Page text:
FinTech is evolving to be a large family, comprising various areas including BankingTech, TradeTech, LendTech, InsurTech, WealthTech, PayTech, and RiskTech. The smart FinTech ecosystem is a multi-dimensional synergy between EcoFin business objectives, business areas, data and resources, and enabling techniques, as shown in Fig. 2 in [8] which presents a four-dimensional landscape of the smart FinTech and the synthesis between these aspects. In general, the ecosystems of smart FinTech can be viewed in terms of their (1) comprehensive FinTech-driven businesses and areas, and (2) processes, functions and activities. On one hand, FinTech-driven businesses and areas are overwhelming and evolving. Figure 1 overviews the smart FinTech ecosystems and categorizes them as follows: smart banking, smart insurance, smart lending, smart trading, smart assets and wealth management, smart payments, smart credit and risk management, smart Internet finance, smart marketing and services, smart currencies and blockchain, smart compliance and regulation, smart ethics and security, and smart innovations. Each of these primary areas is further defined by their respective businesses and supporting (DSAI) techniques [9, 27, 39, 44]. Below, we briefly illustrate how DSAI techniques can assist in these smart FinTech areas.

Fig. 1
figure 1

The Smart FinTech ecosystem

Smart banking offers active, personalized, automated, trusted, robust, secure, risk-averse and fragility-averse banking businesses and services, including retail banking, open banking, mobile banking, and business banking. The DSAI research for enabling smart banking includes DSAI techniques for detecting, analyzing and managing a bank’s network risk and risk contagion; modeling, detecting and managing banking risk and fraud; conducting credit analysis and improving pricing; optimizing, validating and risk-managing credit loans; creating, mining, securing, risk-managing and optimizing digital currencies including cryptocurrencies; creating, securing, evaluating, risk-managing and optimizing mobile banking businesses and services; personalizing, automating, validating, securing, risk-managing and optimizing Internet/online banking; enabling, personalizing, automating, securing, risk-managing and optimizing open banking; evaluating, securing and risk-managing shadow banking; and developing smarter and more automated, personalized, mobile and engaging banking services; etc.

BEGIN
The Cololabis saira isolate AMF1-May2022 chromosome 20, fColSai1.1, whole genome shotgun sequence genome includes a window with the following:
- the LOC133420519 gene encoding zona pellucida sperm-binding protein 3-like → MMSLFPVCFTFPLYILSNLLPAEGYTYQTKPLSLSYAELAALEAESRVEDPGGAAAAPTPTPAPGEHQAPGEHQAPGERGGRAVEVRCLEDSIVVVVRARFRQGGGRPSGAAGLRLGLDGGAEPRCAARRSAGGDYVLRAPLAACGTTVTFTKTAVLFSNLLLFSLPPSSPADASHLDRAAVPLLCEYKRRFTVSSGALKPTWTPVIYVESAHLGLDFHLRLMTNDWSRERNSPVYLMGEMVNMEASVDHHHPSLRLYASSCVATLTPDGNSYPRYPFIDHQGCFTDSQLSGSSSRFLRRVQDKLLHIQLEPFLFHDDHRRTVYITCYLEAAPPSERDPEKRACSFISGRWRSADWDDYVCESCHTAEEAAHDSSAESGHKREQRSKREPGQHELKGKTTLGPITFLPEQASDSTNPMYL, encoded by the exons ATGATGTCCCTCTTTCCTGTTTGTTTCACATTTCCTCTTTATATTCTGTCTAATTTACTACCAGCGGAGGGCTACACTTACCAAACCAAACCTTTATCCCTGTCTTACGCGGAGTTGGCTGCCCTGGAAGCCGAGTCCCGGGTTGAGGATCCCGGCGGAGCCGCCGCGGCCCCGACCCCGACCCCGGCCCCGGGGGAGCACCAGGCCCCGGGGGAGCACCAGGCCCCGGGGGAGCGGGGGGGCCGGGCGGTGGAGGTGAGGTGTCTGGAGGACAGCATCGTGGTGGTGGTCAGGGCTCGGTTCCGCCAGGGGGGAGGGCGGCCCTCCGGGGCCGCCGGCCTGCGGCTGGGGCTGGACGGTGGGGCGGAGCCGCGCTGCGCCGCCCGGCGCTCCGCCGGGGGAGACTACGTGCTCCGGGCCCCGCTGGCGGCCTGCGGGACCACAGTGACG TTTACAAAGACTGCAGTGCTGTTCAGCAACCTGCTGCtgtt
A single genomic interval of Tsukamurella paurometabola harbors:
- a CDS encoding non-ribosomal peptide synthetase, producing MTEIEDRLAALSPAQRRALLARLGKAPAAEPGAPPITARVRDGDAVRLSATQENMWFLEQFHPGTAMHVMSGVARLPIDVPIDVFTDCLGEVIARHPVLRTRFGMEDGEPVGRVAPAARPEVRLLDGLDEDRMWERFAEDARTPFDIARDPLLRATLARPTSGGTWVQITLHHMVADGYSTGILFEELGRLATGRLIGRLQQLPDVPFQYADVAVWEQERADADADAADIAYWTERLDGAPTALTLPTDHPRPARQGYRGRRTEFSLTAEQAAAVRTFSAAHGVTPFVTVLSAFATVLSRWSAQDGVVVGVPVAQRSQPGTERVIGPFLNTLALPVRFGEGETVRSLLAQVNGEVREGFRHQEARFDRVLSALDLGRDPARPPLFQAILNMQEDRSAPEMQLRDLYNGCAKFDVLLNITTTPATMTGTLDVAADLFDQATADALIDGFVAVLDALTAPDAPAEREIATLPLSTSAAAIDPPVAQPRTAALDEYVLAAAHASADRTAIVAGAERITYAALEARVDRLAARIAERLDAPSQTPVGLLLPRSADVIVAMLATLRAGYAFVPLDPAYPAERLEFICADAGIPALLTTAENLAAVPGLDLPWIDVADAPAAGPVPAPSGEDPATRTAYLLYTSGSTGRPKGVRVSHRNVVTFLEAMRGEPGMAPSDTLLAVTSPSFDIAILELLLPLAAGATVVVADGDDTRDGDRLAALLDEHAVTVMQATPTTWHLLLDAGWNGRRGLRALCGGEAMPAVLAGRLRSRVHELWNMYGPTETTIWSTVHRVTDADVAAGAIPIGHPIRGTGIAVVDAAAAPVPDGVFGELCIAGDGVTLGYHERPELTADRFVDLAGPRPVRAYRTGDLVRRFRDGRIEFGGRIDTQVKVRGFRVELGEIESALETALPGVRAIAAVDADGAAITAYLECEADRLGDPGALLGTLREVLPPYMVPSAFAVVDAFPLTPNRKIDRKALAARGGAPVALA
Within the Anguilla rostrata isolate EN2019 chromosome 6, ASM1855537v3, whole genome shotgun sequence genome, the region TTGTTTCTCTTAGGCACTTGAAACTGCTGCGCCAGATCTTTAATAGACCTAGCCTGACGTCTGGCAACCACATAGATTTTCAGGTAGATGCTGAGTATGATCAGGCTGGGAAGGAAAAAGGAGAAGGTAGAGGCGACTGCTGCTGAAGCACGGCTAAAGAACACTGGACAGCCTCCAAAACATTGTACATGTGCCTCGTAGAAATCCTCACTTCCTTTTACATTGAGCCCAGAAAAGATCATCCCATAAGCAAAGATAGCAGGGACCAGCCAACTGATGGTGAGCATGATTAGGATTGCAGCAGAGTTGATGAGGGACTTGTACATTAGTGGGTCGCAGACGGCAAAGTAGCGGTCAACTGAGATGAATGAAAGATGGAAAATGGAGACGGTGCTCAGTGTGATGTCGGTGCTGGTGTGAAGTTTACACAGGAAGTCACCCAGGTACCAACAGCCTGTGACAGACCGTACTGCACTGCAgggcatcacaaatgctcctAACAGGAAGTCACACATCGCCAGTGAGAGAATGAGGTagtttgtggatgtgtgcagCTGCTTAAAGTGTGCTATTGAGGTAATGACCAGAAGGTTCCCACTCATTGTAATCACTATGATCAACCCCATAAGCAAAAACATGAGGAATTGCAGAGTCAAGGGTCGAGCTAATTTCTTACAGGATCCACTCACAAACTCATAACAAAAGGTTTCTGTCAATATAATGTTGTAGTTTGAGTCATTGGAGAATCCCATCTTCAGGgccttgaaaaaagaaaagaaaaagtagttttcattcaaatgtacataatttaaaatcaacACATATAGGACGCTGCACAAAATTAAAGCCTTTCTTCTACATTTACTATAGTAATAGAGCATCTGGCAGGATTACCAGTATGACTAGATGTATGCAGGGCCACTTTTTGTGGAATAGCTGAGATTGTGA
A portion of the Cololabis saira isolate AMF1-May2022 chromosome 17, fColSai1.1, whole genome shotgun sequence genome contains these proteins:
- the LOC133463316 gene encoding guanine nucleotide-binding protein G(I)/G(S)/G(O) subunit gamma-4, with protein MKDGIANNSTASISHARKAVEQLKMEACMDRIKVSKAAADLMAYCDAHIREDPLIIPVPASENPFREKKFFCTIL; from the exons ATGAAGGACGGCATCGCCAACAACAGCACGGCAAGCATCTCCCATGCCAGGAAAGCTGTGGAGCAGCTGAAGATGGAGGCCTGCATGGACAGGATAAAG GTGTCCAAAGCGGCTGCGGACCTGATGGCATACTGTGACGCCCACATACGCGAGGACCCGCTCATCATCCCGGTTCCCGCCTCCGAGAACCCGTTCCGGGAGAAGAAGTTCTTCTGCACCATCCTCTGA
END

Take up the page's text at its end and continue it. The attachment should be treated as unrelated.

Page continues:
Smart insurance enables insurance products, systems and services to ensure safe/secure, cost-effective, proactive, tailored, trustful, resilient, secure and risk-averse health, car, home/content/building, travel and other businesses. The DSAI research for enabling smart insurance includes those for tailoring individual, business and commercial insurance products and services; enabling early, active and evolving insurance fraud detection; making active, personalized and time-varying recommendations of insurance products and services; evaluating, analyzing, detecting, managing and optimizing insurance risk and compliance; evaluating, automating, detecting and optimizing insurance security; creating novel insurance models, products and services; evaluating, automating and improving insurance business operations; and integrating, recommending and optimizing multi-policy, multi-product and cross-selling insurance products and services; etc.

Smart lending supports lending, loan and mortgage businesses and services that are risk-averse, personalized, context-oriented, predictive, efficient, robust and secure for individuals, enterprises or projects. DSAI research directions for smart leading cover businesses and tasks such as for addressing relevant aspects and problems through blockchain; automating crowdfunding, e.g., campaign design and strategy optimization; creating and optimizing distributed ledger technologies; enabling fundraising such as by creating personalized recommendations, efficient fundraising models, and intelligent services; analyzing, detecting, managing and mitigating lending risk and security; enabling smart, efficient and low-risk peer-to-peer lending; and creating, validating and optimizing smart contracts; etc.